There are FOUR Inns: Lincoln's Inn, Gray's Inn, Middle Temple and Inner Temple; as pompous and self-important as the Guilds, the Inns should make a juicy addition to GoL shenanigans:


Four Inns, four inn-teresting bonuses!


The coin icon represents - er - gold coins; they fit nicely on to the tile punchsheet, five at a time, and are exactly what they suggest: money to pay the cost of card effects. If you pay without having to spend other cards, then you have more cards left in hand and more combos to save up for and execute! This is going to be awesome...and, probably, UTTERLY BROKEN!



Now, if you stare long and hard at the full set of Guild tiles, you will notice that we have a 'gap' in configuration that needs an expansion to fill: 'three symbol-ed Guilds':


Ten combinations, ten powerful tiles!


Like their two-symbol-ed cousins, the triples offer a string of rewards for the victor, as well as a choice of Master's symbol; for second place, a counter (both physically and conceptually) to the dread neutral liverymen in the form of 'Ban Chits' (an ugly name at the moment) - these may be played on to a tile (for free) at the start of resolution and prevent the use of neutral liverymen completely on that tile (both the proper Tony use and the Carebear version too!)



Finally, for THIS preview/discussion/toe-in-the-water-dippage, you're all just getting acquainted with Virginia (US) and Ulster (Ireland) but I've been playing with the bloomin' things for YEARS, so no expansion would be complete without a couple of new overseas destinations:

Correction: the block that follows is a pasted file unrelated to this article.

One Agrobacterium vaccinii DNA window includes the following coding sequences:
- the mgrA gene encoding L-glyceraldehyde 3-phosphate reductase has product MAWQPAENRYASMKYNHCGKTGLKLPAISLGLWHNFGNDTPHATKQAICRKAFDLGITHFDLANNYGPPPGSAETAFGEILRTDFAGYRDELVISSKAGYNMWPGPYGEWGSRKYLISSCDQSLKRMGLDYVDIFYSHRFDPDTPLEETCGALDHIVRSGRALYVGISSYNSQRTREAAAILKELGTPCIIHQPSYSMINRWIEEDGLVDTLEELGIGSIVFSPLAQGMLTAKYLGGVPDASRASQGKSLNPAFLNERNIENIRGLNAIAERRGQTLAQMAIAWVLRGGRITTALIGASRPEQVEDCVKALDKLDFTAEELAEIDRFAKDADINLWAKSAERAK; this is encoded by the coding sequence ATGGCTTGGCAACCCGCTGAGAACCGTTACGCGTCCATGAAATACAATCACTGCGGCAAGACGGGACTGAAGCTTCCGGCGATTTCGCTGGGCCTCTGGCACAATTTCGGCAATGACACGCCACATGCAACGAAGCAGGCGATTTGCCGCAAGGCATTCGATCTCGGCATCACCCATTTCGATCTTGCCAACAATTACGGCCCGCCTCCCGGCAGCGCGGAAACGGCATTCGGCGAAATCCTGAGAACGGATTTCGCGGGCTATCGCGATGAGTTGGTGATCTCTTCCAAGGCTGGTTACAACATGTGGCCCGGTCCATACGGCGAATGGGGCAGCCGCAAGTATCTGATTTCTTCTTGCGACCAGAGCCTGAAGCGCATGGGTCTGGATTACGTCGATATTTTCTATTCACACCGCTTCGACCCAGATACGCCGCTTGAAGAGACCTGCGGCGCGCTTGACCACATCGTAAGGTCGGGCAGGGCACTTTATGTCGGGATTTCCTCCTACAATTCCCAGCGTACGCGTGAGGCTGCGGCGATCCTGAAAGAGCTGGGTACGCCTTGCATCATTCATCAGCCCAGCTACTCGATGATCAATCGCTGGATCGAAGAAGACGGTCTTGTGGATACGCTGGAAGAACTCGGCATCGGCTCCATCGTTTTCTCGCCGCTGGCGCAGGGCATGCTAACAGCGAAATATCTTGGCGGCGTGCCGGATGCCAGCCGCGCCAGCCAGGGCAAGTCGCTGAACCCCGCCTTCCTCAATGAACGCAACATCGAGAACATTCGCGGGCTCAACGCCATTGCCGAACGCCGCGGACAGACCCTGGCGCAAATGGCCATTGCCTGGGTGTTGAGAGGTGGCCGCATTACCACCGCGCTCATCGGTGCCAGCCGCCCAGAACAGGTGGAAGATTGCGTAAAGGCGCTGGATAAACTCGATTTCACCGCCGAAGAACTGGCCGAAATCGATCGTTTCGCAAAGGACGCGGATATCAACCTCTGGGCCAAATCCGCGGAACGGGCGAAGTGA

Of course there should be more Mayoral Rewards, more action cards for the main deck, proper Official solo rules, maybe an official Carebear variant (see the Ham's Law thread) and goodness knows what else! I am as light as a feather, I am as happy as an angel, I am as merry as a schoolboy. I am as giddy as a drunken man!

Twitter Facebook
12 Comments
Thu Jun 23, 2016 6:23 am
Post Rolls
  • [+] Dice rolls
Recommend
51 
 Thumb up
 tip
 Hide

Just a Jeuxgolo!

Anthony Boydell
United Kingdom
Newent. Glos
Unspecified
flag msg tools
designer
mbmbmbmbmb
I love this song and, in particular, this energetic tongue-in-cheek rendition. On my Stag Night (July, 1992), our group had ended up - 'vigorously-refreshed' - in a Cheltenham nightclub and my Best Man requested it of the DJ; as it began, we were all linked, arms-across-shoulders, and Can-Can-ing around the polished laminate floor...within a further 30 seconds, the ENTIRE SODDING ROOM was doing it too: an enormous, high-kicking, bellowing snake! It was bloody marvellous!

So, today, by way of something to cheer me us up, I give you the back-combed and splendid nincompoop that is David Lee Roth:

Twitter Facebook
8 Comments
Wed Jun 22, 2016 8:55 am
Post Rolls
  • [+] Dice rolls

1 , 2 , 3 , 4 , 5  Next »  [159]

Front Page | Welcome | Contact | Privacy Policy | Terms of Service | Advertise | Support BGG | Feeds RSS
Geekdo, BoardGameGeek, the Geekdo logo, and the BoardGameGeek logo are trademarks of BoardGameGeek, LLC.